Archive by date | November 2007

Extraordinary claims require extraordinary evidence

A tangent related to the primate cloning paper has understandably received less attention, but deserves its own thread. In the same issue of Nature containing that paper, an accompanying editorial described how Nature, for the first time, implemented a relatively new policy by seeking the independent confirmation of this particular “high-risk” finding (or “strong claim”) during the review process.  Read more

Cells reverting back to their youth

Cells reverting back to their youth

Since we had a long and involved conversation on the role of embryonic stem cells in research, as well as how this issue is politicized by both sides of the debate (with additional discussion here), recent news insists that we post a follow-up on Action Potential.  Read more

Infants inherently interpret intentions?

Infants inherently interpret intentions?

While we are discussing infants, development and nature vs. nurture, it is fitting that Nature just published a new article describing the social evaluation skills of pre-verbal infants (6-10 months old). In a nicely-designed experiment, researchers allowed infants to view a toy as it was made to climb over an obstacle. Near the top, another toy would either help the first toy complete the ascent, or impede its progress by pushing it back. When then allowed to choose one of the second two toys for playtime, the infants overwhelmingly chose the “helpful” toy over the “hurtful” toy. In addition, infants  … Read more

Genetic control of intelligence

Genetic control of intelligence

No, this isn’t another post about Jim Watson; the title is just a shameless ploy to draw in the search engine crowd… It is relevant though, as you’ll soon see. I’ve been meaning to talk about this next topic for a couple of weeks now, but have been distracted with unexpected news stories, editorial discussions regarding the review process, etc. A recent study in PNAS has demonstrated a significant interaction between nature and nurture that influences intelligence.  Read more

Confidential comments – your opinion

Discussion is heating up regarding a new proposal that could change the face of peer review in neuroscience. At the PubMed Plus leadership conference this past June, sponsored by the Society for Neuroscience, the creation of a Neuroscience Peer Review Consortium was proposed.  Read more

Science for the masses

Everyone is fascinated by science. When discoveries advancing our knowledge of the brain are made, these get extra attention. Why? Because we want to understand how we think, feel and function. When scientists discuss their research with the general public, people usually believe them, not dwelling on the details, but instead focusing on what implications a particular study might have on their own thoughts or opinions. This makes sense, because the general public is not in a position to evaluate the technical merits of most neuroscience manuscripts. That is why we have the peer review system and academic journals, like Nature Neuroscience. Once the study is reviewed favorably and is published, the general public can then be told of the exciting new progress.  Read more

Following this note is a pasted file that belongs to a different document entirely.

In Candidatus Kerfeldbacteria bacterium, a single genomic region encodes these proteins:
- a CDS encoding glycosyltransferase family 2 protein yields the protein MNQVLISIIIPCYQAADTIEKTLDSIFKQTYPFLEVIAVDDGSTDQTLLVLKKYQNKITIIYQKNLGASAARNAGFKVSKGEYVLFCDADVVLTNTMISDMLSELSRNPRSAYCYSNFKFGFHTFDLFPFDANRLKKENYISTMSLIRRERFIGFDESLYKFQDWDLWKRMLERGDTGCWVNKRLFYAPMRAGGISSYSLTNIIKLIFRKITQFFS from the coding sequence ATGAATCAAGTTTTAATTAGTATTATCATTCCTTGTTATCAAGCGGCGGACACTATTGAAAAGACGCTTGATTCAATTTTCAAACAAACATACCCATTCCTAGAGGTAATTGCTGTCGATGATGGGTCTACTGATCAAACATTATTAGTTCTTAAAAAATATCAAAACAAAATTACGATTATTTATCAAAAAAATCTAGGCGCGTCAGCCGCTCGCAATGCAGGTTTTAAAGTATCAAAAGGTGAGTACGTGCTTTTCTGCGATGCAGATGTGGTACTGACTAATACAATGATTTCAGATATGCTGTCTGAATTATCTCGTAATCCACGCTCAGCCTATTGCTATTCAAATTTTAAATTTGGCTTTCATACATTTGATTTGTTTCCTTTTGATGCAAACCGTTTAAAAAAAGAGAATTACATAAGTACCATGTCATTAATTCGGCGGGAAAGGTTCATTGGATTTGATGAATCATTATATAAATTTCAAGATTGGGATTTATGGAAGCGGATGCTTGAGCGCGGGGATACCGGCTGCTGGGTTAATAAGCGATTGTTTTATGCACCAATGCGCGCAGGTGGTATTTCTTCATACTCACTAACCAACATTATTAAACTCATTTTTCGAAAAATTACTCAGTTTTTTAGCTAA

Open Laboratory 2008 – last call for submissions, but I’ll just take your comments

Science blogging is becoming a fairly large entity, if you haven’t noticed. NPG alone sponsors seventeen of them. Launched in January 2006, Scienceblogs.com has had over 50,000 posts and 555,000 comments on 66 blogs. This is a good thing for both the general public and for science, as again the internet proves its worth by easily bringing together populations of people who may have only rarely mixed otherwise.  Read more

Notes from Action Potential’s far-flung correspondents

Well, it’s the last day of the meeting and time to start sharing what you have learned. I invite all SfN attendees to comment on an interesting talk, poster, experience, etc… that they had or saw at the meeting. I’d like to take advantage of this forum to get an interesting discussion going regarding anything from specific research findings, science policy, or gossip. Questions are also welcome. To get the ball rolling, I am going to repeat a comment here that was submitted under the previous blog entry, from Dmitry:  … Read more

Retracting creationism

I decided that all of Action Potential’s many readers down at SfN are probably in need of a little lift at the halfway point of the mother of all neuroscience meetings. It has been almost 3 days of non-stop data input and your brain, if not full, wishes it were. So let’s take a brief interlude from the rigors of neuroscience to discuss a lighter and more relaxed topic: Creationism.  Read more